NFL, players union set salary cap at $155 million from USA Today
The person spoke on condition of anonymity because there had been no announcement on the cap, which represents a rise of just under $12 million from the $143.28 million cap per team in 2015.
The number doesn't include more than $200 million in unused cap space from 2015 that teams carried over.
For instance, the Jacksonville Jaguars led the way with $32.77 million in carry-over space, giving them a cap of $188.04 million...
...Kansas City Chiefs: $2,622,838
The Chiefs, and the city of Kansas City, mean so much to Tamba Hali that in the end I imagine he ends up back there, but even at this stage of his career, I hear there are no shortage of teams interested in him. Again, there are so few places to get pass rush, and while the Chiefs have already spent big -- and will soon have to carry Eric Berry on the franchise tag as well -- my gut is they figure out a way to make this work. If that doesn't happen, the money Hali gets might surprise some people.
Tech's Butler has eyes set on top-10 selection from The Monroe News Star
Two different NFL.com draft analysts projected Butler as top 20 picks in recent mock drafts. Even if he doesn't end up there, it sounds like Butler won't last that much longer.
Mayock was asked about the Kansas City Chiefs at pick No. 28 and threw out Butler as a potential options.
"Butler from Louisiana Tech could do a lot of jobs and fits what Kansas City does," Mayock said. "He could play nose, he could play five-technique. He's a really intriguing player."
The top free agent safeties of 2016 from SB Nation
Husain Abdullah, S, Kansas City Chiefs
Abdullah is one of several Chiefs defensive players set to hit free agency, and it's unlikely that Kansas City will opt to bring him back with other guys ahead of him on the priority list. A full-time starter in 2014, he saw his playing time diminished in 2015 in a part-time role. Still, he received one of the best coverage grades from Pro Football Focus over the last two seasons and would be a capable starting safety on most teams.
The soft-spoken defensive end from Utah was greeted by a few reporters, most of whom were doing a curiosity fly-by due to his last name. If Fanaika's name rings a bell and you're not a diehard Utes fan, his brother Brandon is a guard at Stanford and his cousin Paul is a guard for the Kansas City Chiefs.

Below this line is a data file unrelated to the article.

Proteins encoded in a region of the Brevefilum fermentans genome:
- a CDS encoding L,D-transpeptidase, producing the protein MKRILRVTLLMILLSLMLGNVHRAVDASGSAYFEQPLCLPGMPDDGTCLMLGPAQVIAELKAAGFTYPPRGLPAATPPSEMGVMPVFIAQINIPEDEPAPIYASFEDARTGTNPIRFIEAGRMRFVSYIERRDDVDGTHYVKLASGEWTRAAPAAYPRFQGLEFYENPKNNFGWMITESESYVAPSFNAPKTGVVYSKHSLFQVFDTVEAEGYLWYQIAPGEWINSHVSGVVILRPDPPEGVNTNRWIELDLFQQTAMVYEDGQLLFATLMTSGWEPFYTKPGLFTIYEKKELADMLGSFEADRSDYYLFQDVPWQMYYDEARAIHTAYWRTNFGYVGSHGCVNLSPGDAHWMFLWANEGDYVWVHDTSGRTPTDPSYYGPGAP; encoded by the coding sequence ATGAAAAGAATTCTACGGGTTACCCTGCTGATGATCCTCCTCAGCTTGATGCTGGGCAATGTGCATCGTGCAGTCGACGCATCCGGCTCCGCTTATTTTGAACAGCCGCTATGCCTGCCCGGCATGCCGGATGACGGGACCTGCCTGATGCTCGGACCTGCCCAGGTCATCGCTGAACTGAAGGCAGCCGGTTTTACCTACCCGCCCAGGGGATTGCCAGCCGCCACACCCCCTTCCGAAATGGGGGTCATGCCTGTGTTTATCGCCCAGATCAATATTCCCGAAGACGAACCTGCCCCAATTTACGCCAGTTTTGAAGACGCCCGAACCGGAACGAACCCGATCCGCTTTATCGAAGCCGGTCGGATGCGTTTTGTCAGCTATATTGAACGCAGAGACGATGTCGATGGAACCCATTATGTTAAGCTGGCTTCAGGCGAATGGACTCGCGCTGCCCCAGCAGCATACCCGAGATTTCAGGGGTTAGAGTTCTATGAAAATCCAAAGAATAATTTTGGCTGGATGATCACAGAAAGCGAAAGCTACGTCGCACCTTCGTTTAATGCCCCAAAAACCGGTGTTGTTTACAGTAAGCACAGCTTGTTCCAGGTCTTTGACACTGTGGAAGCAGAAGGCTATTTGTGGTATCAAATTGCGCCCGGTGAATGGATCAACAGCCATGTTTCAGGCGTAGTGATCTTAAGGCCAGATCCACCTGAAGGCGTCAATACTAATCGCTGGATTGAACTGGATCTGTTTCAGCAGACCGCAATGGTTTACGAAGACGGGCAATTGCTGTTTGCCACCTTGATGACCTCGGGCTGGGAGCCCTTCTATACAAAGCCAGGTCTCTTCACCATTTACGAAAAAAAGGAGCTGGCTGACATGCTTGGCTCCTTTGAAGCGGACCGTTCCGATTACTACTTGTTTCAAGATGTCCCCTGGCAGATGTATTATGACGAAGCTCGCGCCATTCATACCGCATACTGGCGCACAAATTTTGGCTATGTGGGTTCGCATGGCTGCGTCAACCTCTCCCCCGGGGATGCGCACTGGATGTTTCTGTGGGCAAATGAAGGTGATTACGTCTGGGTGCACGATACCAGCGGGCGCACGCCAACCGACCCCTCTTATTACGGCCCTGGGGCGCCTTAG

Is cap space a good thing anymore? GMs weigh in from NFL.com
"I don't think it's hard," Chiefs general manager John Dorsey said, when asked if it's difficult to manage cap space in the current environment. "I think what it is -- if you plan out three or four years at a time and you have an understanding of the makeup and those specific players, I don't think it's hard to manage the cap. I don't believe that's true."
Dorsey spent nearly three decades in Green Bay as a player, scout and personnel executive. There, he earned a graduate-level education in how to draft and develop. Current general manager Ted Thompson is historically averse to free agency, even if that might change in 2016.
But draft and develop isn't as easy as it seems.
NFL scouts wonder just how good North Dakota State QB can be from The Terra Haute Tribune-Star
Kansas City Chiefs general manager John Dorsey made an interesting point when asked earlier this week about how does he go about judging players from non-FBS collegiate programs.
"It's tough to compare when you look at each level. But what I want to know is, ‘Do they dominate? Did they dominate the opposition at their level? Did they win? Did they come from a winning program?' Those are all things that you have to look at," Dorsey said.
Baltimore general manager Ozzie Newsome agrees.